• What Dr. Wertham failed to realize was in the 1940s and '50s,

  • almost every kid in America read comic books.

  • Dr. Wertham does a pretty dubious job of proving his case,

  • but his book does inspire the Senate of the United States

  • to hold a series of hearings

  • to see if in fact comic books caused juvenile delinquency.

  • These hearings lasted for almost two months.

  • They ended inconclusively, but not before doing tremendous damage

  • to the reputation of comic books in the eyes of the American public.

  • After this, respectable American educators all backed away,

  • and they stayed away for decades.

  • It wasn't until the 1970s

  • that a few brave souls started making their way back in.

  • And it really wasn't until pretty recently,

  • maybe the last decade or so,

  • that comics have seen more widespread acceptance

  • among American educators.

  • Comic books and graphic novels are now finally making their way

  • back into American classrooms

  • and this is even happening at Bishop O'Dowd, where I used to teach.

  • Mr. Smith, one of my former colleagues,

  • uses Scott McCloud's "Understanding Comics"

  • in his literature and film class, because that book gives his students

  • the language with which to discuss the relationship between words and images.

  • Mr. Burns assigns a comics essay to his students every year.

  • By asking his students to process a prose novel using images,

  • Mr. Burns asks them to think deeply

  • not just about the story

  • but also about how that story is told.

  • And Ms. Murrock uses my own "American Born Chinese"

  • with her English 1 students.

  • For her, graphic novels

  • are a great way of fulfilling a Common Core Standard.

  • The Standard states that students ought to be able to analyze

  • how visual elements contribute to the meaning, tone and beauty of a text.

  • Over in the library, Ms. Counts has built a pretty impressive

  • graphic novel collection for Bishop O'Dowd.

  • Now, Ms. Counts and all of her librarian colleagues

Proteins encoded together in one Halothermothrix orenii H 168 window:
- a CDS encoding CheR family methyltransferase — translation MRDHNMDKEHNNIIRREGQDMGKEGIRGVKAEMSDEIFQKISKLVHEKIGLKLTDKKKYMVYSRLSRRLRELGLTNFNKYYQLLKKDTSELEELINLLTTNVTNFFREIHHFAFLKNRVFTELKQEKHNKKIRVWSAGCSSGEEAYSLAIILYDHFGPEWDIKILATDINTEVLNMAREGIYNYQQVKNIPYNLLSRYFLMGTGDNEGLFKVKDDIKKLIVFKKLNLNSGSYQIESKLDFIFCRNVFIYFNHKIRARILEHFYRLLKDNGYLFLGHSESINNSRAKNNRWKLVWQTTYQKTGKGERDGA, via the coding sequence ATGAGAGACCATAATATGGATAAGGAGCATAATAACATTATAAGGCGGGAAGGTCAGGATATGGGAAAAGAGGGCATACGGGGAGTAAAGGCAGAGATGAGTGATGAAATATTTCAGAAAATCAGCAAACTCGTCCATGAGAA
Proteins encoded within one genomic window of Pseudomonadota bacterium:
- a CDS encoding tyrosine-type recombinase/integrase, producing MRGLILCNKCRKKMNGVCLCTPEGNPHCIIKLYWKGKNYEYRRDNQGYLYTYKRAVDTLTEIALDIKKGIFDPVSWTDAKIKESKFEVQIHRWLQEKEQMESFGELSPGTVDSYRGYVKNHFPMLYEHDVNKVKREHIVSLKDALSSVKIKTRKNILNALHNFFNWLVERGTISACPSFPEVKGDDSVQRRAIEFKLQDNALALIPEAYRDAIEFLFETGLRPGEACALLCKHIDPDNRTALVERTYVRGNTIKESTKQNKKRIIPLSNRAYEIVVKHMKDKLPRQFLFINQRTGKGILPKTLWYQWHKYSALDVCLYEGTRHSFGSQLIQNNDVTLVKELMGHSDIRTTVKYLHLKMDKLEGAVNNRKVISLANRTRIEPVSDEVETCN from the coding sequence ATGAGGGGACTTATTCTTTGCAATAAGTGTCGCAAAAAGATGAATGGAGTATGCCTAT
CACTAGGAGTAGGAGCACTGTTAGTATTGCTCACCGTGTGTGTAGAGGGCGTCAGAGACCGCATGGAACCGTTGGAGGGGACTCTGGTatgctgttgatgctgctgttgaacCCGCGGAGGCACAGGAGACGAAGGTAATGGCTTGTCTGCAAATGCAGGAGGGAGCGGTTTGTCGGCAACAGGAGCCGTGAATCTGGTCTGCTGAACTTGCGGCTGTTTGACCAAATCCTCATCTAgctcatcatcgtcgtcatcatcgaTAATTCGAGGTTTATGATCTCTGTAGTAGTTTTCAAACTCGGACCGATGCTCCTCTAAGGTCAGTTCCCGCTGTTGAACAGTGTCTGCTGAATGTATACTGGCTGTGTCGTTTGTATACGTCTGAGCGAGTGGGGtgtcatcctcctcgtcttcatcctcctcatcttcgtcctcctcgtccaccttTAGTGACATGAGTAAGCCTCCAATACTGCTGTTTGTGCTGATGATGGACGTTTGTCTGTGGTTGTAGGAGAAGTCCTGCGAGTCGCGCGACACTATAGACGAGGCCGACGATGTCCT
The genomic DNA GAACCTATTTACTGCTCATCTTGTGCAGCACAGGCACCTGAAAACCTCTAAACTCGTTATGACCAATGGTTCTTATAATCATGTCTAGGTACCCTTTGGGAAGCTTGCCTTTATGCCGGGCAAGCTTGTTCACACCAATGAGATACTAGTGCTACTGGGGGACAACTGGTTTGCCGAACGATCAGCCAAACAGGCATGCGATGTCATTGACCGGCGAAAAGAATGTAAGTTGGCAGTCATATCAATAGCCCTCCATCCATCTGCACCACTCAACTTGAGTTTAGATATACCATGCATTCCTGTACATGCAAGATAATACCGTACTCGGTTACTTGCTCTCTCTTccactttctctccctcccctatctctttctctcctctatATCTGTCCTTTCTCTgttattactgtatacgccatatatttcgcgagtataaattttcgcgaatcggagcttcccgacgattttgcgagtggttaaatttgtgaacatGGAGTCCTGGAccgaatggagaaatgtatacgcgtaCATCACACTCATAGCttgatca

• have really been at the forefront of comics advocacy,

  • really since the early '80s, when a school library journal article

  • stated that the mere presence of graphic novels in the library

  • increased usage by about 80 percent

  • and increased the circulation of noncomics material

  • by about 30 percent.

  • Inspired by this renewed interest from American educators,

  • American cartoonists are now producing more explicitly educational content

  • for the K-12 market than ever before.

  • A lot of this is directed at language arts,

  • but more and more comics and graphic novels

  • are starting to tackle math and science topics.

  • STEM comics graphics novels really are like this uncharted territory,

  • ready to be explored.

  • America is finally waking up to the fact

  • that comic books do not cause juvenile delinquency.

  • (Laughter)

  • That they really do belong in every educator's toolkit.

  • There's no good reason to keep comic books and graphic novels

  • out of K-12 education.

  • They teach visually,

  • they give our students that remote control.

  • The educational potential is there

  • just waiting to be tapped

  • by creative people like you.

  • Thank you.

  • (Applause)

When I was in the fifth grade,

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【TED】Gene Luen Yang: Comics belong in the classroom (Comics belong in the classroom | Gene Luen Yang)

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    林宜悉 posted on 2018/06/15